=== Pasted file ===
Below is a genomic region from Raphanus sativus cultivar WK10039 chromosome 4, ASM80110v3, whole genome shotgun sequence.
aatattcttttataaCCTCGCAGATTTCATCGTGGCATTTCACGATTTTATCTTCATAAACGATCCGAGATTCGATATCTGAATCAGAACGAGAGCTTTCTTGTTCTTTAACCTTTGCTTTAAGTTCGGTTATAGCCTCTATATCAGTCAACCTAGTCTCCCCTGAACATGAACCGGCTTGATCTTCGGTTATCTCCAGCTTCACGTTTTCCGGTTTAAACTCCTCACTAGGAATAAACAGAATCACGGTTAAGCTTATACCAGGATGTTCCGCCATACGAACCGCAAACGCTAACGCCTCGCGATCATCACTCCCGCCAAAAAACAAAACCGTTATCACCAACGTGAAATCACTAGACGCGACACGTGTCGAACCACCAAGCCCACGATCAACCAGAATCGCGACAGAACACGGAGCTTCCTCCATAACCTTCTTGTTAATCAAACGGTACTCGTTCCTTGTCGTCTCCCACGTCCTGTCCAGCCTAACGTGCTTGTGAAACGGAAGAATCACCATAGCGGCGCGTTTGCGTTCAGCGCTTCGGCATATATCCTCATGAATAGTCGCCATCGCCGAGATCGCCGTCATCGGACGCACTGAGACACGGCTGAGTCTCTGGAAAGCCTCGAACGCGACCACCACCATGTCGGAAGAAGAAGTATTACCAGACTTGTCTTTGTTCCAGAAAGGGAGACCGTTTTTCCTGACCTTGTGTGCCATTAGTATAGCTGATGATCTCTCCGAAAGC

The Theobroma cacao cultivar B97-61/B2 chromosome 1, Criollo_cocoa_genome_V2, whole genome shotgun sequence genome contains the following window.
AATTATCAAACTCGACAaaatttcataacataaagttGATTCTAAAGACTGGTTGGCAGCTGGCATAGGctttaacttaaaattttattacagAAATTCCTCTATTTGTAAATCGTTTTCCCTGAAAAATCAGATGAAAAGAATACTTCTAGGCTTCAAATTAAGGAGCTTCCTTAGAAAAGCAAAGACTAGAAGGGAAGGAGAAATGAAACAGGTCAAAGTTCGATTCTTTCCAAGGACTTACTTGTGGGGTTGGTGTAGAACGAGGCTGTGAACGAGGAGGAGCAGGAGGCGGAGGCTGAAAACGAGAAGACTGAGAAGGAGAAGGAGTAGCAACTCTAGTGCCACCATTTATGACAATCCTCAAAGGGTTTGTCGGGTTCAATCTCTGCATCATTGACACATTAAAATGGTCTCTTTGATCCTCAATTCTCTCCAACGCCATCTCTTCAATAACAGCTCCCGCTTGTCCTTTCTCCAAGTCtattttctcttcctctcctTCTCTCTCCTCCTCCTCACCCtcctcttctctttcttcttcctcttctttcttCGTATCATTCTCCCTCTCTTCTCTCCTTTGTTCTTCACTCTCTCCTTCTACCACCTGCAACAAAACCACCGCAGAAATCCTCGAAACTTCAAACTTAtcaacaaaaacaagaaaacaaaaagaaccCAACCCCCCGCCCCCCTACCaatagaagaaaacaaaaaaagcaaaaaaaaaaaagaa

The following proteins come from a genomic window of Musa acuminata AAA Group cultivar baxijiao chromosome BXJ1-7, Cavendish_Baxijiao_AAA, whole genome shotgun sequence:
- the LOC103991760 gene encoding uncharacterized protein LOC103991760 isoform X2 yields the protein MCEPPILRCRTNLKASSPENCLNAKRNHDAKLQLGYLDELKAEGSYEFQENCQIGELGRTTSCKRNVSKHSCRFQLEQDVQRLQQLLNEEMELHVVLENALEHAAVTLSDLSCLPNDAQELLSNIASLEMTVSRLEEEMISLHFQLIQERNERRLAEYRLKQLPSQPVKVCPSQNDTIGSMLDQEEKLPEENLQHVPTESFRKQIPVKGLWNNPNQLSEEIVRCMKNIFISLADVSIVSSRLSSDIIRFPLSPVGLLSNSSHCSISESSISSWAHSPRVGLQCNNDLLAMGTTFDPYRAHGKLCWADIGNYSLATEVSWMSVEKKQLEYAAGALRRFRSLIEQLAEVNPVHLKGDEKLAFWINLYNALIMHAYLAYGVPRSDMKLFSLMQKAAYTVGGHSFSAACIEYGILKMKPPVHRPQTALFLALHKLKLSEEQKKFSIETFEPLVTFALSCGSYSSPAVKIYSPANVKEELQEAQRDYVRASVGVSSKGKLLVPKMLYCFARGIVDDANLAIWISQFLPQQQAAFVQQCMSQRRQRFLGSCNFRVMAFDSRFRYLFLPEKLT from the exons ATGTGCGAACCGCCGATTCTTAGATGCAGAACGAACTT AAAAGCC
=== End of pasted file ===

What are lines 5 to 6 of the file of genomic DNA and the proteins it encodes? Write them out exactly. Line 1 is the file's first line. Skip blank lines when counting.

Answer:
The following proteins come from a genomic window of Musa acuminata AAA Group cultivar baxijiao chromosome BXJ1-7, Cavendish_Baxijiao_AAA, whole genome shotgun sequence:
- the LOC103991760 gene encoding uncharacterized protein LOC103991760 isoform X2 yields the protein MCEPPILRCRTNLKASSPENCLNAKRNHDAKLQLGYLDELKAEGSYEFQENCQIGELGRTTSCKRNVSKHSCRFQLEQDVQRLQQLLNEEMELHVVLENALEHAAVTLSDLSCLPNDAQELLSNIASLEMTVSRLEEEMISLHFQLIQERNERRLAEYRLKQLPSQPVKVCPSQNDTIGSMLDQEEKLPEENLQHVPTESFRKQIPVKGLWNNPNQLSEEIVRCMKNIFISLADVSIVSSRLSSDIIRFPLSPVGLLSNSSHCSISESSISSWAHSPRVGLQCNNDLLAMGTTFDPYRAHGKLCWADIGNYSLATEVSWMSVEKKQLEYAAGALRRFRSLIEQLAEVNPVHLKGDEKLAFWINLYNALIMHAYLAYGVPRSDMKLFSLMQKAAYTVGGHSFSAACIEYGILKMKPPVHRPQTALFLALHKLKLSEEQKKFSIETFEPLVTFALSCGSYSSPAVKIYSPANVKEELQEAQRDYVRASVGVSSKGKLLVPKMLYCFARGIVDDANLAIWISQFLPQQQAAFVQQCMSQRRQRFLGSCNFRVMAFDSRFRYLFLPEKLT from the exons ATGTGCGAACCGCCGATTCTTAGATGCAGAACGAACTT AAAAGCC